At the National Constitution Center’s “Constitution Daily” blog, Doug Kendall and Tom Donnelly (Constitutional Accountability Center): Big Battles Brewing over the Constitution’s Original Meaning.  From the introduction:

For decades, debates over the Constitution divided along familiar lines. Progressives professed faith in a “living Constitution,” while conservatives claimed fidelity to originalism. In recent terms, however, this dynamic has changed. The Court’s progressive wing—led first by Justice John Paul Stevens and, since his retirement, Justice Ruth Bader Ginsburg, and aided by leading academics and practitioners—have begun to stake their own claim to the Constitution’s text and history. …

[An] important theme … ties together many of this term’s biggest cases—the growing left/right battle over the Constitution’s original meaning.

After mentioning NLRB v. Noel CanningBond v. United States and McCutcheon v. FEC, they conclude:

With both the legal left and the legal right fully engaged, the battle over the Constitution’s original meaning will be one of this term’s biggest stories.

Maybe.  I agree that Noel Canning and Bond will draw substantial originalist-oriented interest (although both are capable of being decided on narrow grounds that do not implicate material constitutional issues), and that is especially true — as Kendall and Donnelly explain — because strong originalist arguments are being made on both sides.  I hope to have more to say about both cases here as the term goes forward.

I’m more skeptical about McCutcheon, the campaign finance case to be argued tomorrow (10/8).  While efforts have been made to find an originalist defense of the contribution limits (see here, and more here from Larry Lessig), I think the limits are more likely to be overturned on doctrinal and policy grounds — along the lines of George Will’s argument here.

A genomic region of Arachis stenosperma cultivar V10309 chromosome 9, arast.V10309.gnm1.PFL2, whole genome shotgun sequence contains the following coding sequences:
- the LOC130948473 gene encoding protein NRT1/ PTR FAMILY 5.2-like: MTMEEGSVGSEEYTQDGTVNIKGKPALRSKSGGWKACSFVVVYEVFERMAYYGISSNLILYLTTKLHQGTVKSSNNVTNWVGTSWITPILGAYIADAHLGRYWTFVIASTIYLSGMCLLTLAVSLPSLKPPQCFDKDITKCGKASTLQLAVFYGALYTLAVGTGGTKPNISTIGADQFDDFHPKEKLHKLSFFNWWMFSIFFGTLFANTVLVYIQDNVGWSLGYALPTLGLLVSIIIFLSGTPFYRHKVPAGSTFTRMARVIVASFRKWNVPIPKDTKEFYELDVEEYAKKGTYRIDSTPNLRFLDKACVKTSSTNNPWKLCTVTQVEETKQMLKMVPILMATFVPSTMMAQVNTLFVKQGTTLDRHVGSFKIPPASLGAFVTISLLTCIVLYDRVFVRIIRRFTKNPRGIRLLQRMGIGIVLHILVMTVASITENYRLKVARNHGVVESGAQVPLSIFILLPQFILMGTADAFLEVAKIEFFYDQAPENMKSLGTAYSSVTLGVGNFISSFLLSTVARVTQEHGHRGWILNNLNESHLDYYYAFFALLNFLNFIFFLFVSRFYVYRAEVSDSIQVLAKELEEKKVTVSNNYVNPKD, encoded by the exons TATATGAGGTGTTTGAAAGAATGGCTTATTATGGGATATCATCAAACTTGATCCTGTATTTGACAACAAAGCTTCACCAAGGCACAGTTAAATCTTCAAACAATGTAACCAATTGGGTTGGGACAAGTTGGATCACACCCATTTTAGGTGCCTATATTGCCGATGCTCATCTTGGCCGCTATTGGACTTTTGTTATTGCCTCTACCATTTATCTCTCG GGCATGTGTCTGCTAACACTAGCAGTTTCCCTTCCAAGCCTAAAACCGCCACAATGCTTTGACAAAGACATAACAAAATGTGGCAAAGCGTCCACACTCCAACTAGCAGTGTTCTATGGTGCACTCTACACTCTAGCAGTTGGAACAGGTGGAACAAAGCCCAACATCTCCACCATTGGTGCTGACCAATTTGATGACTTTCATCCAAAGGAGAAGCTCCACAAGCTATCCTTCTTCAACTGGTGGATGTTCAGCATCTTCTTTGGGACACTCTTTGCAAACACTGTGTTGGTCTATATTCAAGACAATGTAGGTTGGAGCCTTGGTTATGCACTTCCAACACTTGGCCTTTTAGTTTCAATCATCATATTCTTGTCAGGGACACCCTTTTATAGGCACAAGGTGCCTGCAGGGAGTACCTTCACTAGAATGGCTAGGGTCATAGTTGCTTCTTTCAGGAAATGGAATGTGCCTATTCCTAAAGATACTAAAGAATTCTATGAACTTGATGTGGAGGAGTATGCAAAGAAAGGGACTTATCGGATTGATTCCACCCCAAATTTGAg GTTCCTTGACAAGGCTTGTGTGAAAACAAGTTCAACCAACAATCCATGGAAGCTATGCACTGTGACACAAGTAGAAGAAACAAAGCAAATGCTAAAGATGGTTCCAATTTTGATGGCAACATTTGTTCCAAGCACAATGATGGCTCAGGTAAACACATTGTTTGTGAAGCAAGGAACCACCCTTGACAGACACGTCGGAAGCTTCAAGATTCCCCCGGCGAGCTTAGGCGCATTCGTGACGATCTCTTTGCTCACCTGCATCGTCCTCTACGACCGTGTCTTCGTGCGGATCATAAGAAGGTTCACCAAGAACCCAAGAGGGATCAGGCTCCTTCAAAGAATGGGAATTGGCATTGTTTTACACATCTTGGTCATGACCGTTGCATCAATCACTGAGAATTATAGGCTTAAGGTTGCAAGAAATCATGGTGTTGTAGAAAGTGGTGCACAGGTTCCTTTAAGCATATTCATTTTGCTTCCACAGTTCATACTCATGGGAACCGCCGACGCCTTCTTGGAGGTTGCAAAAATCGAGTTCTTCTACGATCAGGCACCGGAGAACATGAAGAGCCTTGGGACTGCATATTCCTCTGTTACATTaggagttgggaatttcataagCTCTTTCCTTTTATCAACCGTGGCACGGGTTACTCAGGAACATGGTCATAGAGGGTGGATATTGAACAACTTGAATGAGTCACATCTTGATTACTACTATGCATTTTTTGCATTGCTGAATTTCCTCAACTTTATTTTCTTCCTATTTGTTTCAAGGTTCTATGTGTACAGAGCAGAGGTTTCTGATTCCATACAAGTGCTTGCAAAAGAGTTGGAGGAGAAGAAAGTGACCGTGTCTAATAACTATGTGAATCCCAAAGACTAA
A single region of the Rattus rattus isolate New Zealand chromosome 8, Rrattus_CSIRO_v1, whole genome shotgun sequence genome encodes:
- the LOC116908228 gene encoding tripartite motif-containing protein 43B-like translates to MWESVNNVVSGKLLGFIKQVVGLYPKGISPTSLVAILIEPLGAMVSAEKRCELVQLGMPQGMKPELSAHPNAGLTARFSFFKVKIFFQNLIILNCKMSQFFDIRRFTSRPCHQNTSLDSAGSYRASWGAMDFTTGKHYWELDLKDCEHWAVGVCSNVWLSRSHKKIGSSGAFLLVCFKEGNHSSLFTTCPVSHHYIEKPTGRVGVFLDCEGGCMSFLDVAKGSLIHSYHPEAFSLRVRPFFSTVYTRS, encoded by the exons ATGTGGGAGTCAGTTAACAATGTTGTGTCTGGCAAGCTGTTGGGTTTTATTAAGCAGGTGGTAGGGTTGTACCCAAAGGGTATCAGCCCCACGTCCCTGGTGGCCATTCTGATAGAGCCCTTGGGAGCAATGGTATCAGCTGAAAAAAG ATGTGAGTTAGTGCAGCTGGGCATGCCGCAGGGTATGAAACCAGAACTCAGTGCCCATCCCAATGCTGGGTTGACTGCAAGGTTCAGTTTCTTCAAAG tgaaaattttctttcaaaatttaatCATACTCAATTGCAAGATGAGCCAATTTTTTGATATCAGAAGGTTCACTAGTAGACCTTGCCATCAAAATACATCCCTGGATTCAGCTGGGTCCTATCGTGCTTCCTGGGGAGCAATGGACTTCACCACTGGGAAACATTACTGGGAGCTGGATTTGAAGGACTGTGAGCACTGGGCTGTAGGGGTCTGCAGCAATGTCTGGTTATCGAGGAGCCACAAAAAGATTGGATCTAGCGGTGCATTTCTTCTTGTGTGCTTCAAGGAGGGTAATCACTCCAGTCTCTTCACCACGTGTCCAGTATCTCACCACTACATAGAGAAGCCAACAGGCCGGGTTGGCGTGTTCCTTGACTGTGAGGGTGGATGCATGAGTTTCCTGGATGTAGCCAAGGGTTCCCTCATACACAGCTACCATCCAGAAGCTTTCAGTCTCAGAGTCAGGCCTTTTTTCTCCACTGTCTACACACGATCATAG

My pick for a “sleeper” originalist case is Town of Greece v. Galloway (to be argued in November).  While it’s most immediately about the ability of a local government to begin its meetings with a prayer, the Town of Greece case could be way for the Court to rethink its unsatisfactory (to almost everyone) establishment clause doctrine.  My colleague Steve Smith had a good post on this possibility last week at SCOTUSblog; see also this from Rick Garnett.  If the Court is in a re-thinking mode, originalist arguments are likely to play a significant role in at least some of the opinions.

NOTE: This article was originally posted at The Originalism Blog, “The Blog of the Center for the Study of Constitutional Originalism at the University of San Diego School of Law,” and is reposted here with permission from the author.

Michael D. Ramsey
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